The University of Hawaii has come up with a new weapon against little fire ants: television.
Experts say the tiny, but painful (and invasive) pest is threatening to spread across the state. And they're hoping new public service announcements will help spread the word about what people should do if they spot them.
The PSAs started airing Friday.
Christy Martin, public information officer for the Coordinating Group on Alien Pest Species at UH-Manoa, said public health officials who "really understand little red fire ants are extremely concerned, as they should be."
The ants live in trees and on the ground in moist, shady areas.
Their stings are small and painful and leave itchy rashes. And repeated stings to pets and livestock can even cause blindness.
Derek Arakaki, a noxious weed specialist with the state Department of Agriculture, said the ants can go undetected because they're not aggressive.
"They will reproduce in such large numbers, and you have multiple queens in a small area so it's hard to kill," he said.
Added Martin, "These little fire ants are different from the large tropical fire ants that we kind of grew up with. These ants can reach up to 11 million ants per 5,000 square foot lot." added Martin.
Gerald Tanaka knows all about little fire ants.
He first spotted the little pests in 2013 in his Mililani Mauka yard. By the time he noticed they were there, they'd infested his property.
If you suspect you have them on your property, the new PSAs recommend coating a chopstick with a thin layer of peanut butter and laying it in an area where you think you might have the ants. Then put the chopstick in a plastic bag, freeze it, and send it to the Department of Agriculture.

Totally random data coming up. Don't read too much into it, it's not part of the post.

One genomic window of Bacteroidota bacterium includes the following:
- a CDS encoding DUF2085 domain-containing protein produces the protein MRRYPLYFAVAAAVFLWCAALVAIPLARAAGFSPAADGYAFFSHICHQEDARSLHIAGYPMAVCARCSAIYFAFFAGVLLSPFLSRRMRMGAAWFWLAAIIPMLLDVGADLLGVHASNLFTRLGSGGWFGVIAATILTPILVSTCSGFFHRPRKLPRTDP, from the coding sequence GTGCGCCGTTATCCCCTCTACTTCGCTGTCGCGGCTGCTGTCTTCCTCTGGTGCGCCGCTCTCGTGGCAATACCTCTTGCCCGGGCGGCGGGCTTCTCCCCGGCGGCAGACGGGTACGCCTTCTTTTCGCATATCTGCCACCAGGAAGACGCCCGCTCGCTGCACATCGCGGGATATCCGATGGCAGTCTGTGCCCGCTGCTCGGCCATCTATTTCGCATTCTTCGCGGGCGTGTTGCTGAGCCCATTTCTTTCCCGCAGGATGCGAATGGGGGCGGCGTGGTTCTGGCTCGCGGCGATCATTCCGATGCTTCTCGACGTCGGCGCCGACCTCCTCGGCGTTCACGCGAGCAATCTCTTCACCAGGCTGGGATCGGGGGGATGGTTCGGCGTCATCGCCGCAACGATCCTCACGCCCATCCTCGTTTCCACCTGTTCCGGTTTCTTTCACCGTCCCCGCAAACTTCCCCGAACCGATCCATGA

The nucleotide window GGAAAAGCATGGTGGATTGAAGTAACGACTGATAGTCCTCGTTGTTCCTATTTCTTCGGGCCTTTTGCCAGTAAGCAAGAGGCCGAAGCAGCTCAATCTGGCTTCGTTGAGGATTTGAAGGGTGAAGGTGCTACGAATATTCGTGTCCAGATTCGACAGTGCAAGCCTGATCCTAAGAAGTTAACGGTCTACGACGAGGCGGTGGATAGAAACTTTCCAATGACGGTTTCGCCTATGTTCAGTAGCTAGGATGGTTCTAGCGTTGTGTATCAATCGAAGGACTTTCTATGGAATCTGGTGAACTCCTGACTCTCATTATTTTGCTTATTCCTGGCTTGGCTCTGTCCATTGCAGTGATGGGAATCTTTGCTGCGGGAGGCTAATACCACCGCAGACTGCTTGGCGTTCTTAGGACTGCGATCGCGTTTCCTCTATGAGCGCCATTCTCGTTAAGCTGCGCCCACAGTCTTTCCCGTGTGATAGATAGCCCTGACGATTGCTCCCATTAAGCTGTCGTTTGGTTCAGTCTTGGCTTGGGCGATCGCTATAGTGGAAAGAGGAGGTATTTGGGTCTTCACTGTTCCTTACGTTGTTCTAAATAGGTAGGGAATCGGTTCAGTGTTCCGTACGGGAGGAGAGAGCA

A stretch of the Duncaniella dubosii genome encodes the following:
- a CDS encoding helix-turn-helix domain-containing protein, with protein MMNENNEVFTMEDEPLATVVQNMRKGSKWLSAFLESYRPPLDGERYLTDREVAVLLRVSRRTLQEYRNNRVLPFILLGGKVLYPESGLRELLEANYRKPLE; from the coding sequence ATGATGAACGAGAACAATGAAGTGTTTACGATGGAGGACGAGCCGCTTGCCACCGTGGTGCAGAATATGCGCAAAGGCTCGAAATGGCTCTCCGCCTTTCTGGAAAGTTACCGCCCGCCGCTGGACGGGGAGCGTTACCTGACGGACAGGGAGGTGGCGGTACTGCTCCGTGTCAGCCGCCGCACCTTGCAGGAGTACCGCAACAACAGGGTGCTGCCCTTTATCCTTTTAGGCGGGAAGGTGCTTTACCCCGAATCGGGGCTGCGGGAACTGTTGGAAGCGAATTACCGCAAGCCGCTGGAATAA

That's what Gerald Tanaka in Mililani did, and today, thanks to some help from the state, he says he and his neighbors are in the clear.
"Oh, its great. I don't think we have any right now."
The ants first appeared in the state on the Big Island back in 1999.
Fully grown, they're tiny -- just a 16th of an inch long, about the width of a penny.
And eradicating them isn't easy. At Kalihiwai Bay on Kauai, workers needed to get to very remote places to eradicate the ants, even rappelling down seaside cliffs.
The television ad campaign is being organized by the Oahu Invasive Species Committee and the Coordinating Group on Alien Pest Species, both projects of the University of Hawaii. Funding for the ad campaign is from a grant from the Hawaii Invasive Species Council.
For more information on the tiny pests, click here.